Jump to Main Content
Quantifying atmospheric N deposition in dryland ecosystems: A test of the Integrated Total Nitrogen Input (ITNI) method
- Sickman, James O., James, Amanda E., Fenn, Mark E., Bytnerowicz, Andrzej, Lucero, Delores M., Homyak, Peter M.
- The Science of the total environment 2019 v.646 pp. 1253-1264
- aboveground biomass, arid lands, biomass production, canopy, collectors, gases, isotope dilution technique, nitrogen, nitrogen content, phytomass, pollution load, rain, shrublands, stomatal conductance, terrestrial ecosystems, throughfall, California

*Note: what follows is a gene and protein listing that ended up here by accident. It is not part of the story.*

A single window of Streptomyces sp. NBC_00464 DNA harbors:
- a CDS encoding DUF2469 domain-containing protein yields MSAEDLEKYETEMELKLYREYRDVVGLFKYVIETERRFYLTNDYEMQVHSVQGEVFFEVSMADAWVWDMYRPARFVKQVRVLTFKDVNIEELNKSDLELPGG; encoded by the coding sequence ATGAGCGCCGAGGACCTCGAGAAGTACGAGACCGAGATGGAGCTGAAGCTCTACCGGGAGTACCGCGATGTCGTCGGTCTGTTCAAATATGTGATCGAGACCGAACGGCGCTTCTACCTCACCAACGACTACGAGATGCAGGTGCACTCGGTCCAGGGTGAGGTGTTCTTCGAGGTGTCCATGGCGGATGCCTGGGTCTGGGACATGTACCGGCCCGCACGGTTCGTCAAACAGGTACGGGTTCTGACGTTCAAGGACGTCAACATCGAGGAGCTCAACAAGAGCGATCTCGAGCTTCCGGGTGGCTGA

- Estimating nitrogen (N) deposition to terrestrial ecosystems is complicated by the multiple forms and routes of N loading from the atmosphere. We used the integrated total nitrogen input (ITNI) method, which is based on the principle of isotope dilution within a plant-liquid-sand system, to quantify N inputs to coastal sage scrub ecosystems in Riverside, California. Using the ITNI method, we measured atmospheric N deposition of 29.3 kg N ha−1 yr−1 over a range of aboveground plant biomass of 228 to 424 g m−2. From 85 to 96% of the atmospheric N inputs were taken up by plants in the ITNI modules with most of the assimilation mediated by, and stored in, aboveground biomass. Parallel measurements using conventional approaches yielded deposition rates of 25.2 kg N ha−1 yr−1 when using the inferential method and 4.8 kg N ha−1 yr−1 using throughfall collectors. The relatively low throughfall estimates were attributed to canopy retention of inorganic N, low rainfall, and to the fact that the throughfall flux data did not include organic N and stomatal uptake of N gases. Also, during dry periods, frequent watering of ITNI modules may have increased stomatal conductance and led to overestimates of N deposition. Across published studies that used the ITNI method, areal N deposition rates varied by ~40-fold, were positively correlated with plant biomass and 90% of the variability in measured deposition rates can be explained by plant biomass production. The ITNI method offers a holistic approach to measuring atmospheric N deposition in arid ecosystems, although more study is needed to understand how watering rates effect N deposition measurements.